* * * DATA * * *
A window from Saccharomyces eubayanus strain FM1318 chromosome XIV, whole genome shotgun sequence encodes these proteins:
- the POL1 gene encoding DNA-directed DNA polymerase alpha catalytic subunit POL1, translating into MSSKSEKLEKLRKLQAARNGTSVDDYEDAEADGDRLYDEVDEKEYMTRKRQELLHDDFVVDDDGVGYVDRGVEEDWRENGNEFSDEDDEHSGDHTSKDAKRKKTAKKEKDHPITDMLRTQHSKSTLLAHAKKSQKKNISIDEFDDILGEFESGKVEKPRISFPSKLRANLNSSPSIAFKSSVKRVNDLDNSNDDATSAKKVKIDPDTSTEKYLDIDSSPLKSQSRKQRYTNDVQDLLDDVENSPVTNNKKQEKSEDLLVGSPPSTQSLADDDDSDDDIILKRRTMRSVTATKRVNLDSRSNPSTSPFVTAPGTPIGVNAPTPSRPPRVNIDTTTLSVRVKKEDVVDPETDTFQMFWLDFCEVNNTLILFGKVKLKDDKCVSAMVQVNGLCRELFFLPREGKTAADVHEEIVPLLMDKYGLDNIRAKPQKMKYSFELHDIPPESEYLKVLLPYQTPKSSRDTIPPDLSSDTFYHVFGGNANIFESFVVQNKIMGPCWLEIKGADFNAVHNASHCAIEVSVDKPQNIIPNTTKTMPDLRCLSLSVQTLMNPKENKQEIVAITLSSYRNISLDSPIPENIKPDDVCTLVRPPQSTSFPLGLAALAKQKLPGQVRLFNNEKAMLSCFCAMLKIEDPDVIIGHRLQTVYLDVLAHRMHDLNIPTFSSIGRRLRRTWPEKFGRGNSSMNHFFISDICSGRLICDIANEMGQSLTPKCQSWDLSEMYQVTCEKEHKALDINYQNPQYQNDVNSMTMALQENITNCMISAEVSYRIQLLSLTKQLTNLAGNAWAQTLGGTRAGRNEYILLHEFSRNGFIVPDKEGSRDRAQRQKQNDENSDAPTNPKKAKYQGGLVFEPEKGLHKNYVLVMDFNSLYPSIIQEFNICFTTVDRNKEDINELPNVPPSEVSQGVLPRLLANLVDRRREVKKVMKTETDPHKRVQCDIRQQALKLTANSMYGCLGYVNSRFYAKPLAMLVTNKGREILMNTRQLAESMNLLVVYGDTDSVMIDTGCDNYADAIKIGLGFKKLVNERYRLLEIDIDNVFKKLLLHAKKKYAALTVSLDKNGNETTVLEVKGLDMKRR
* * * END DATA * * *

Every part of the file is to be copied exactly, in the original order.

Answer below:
A window from Saccharomyces eubayanus strain FM1318 chromosome XIV, whole genome shotgun sequence encodes these proteins:
- the POL1 gene encoding DNA-directed DNA polymerase alpha catalytic subunit POL1, translating into MSSKSEKLEKLRKLQAARNGTSVDDYEDAEADGDRLYDEVDEKEYMTRKRQELLHDDFVVDDDGVGYVDRGVEEDWRENGNEFSDEDDEHSGDHTSKDAKRKKTAKKEKDHPITDMLRTQHSKSTLLAHAKKSQKKNISIDEFDDILGEFESGKVEKPRISFPSKLRANLNSSPSIAFKSSVKRVNDLDNSNDDATSAKKVKIDPDTSTEKYLDIDSSPLKSQSRKQRYTNDVQDLLDDVENSPVTNNKKQEKSEDLLVGSPPSTQSLADDDDSDDDIILKRRTMRSVTATKRVNLDSRSNPSTSPFVTAPGTPIGVNAPTPSRPPRVNIDTTTLSVRVKKEDVVDPETDTFQMFWLDFCEVNNTLILFGKVKLKDDKCVSAMVQVNGLCRELFFLPREGKTAADVHEEIVPLLMDKYGLDNIRAKPQKMKYSFELHDIPPESEYLKVLLPYQTPKSSRDTIPPDLSSDTFYHVFGGNANIFESFVVQNKIMGPCWLEIKGADFNAVHNASHCAIEVSVDKPQNIIPNTTKTMPDLRCLSLSVQTLMNPKENKQEIVAITLSSYRNISLDSPIPENIKPDDVCTLVRPPQSTSFPLGLAALAKQKLPGQVRLFNNEKAMLSCFCAMLKIEDPDVIIGHRLQTVYLDVLAHRMHDLNIPTFSSIGRRLRRTWPEKFGRGNSSMNHFFISDICSGRLICDIANEMGQSLTPKCQSWDLSEMYQVTCEKEHKALDINYQNPQYQNDVNSMTMALQENITNCMISAEVSYRIQLLSLTKQLTNLAGNAWAQTLGGTRAGRNEYILLHEFSRNGFIVPDKEGSRDRAQRQKQNDENSDAPTNPKKAKYQGGLVFEPEKGLHKNYVLVMDFNSLYPSIIQEFNICFTTVDRNKEDINELPNVPPSEVSQGVLPRLLANLVDRRREVKKVMKTETDPHKRVQCDIRQQALKLTANSMYGCLGYVNSRFYAKPLAMLVTNKGREILMNTRQLAESMNLLVVYGDTDSVMIDTGCDNYADAIKIGLGFKKLVNERYRLLEIDIDNVFKKLLLHAKKKYAALTVSLDKNGNETTVLEVKGLDMKRR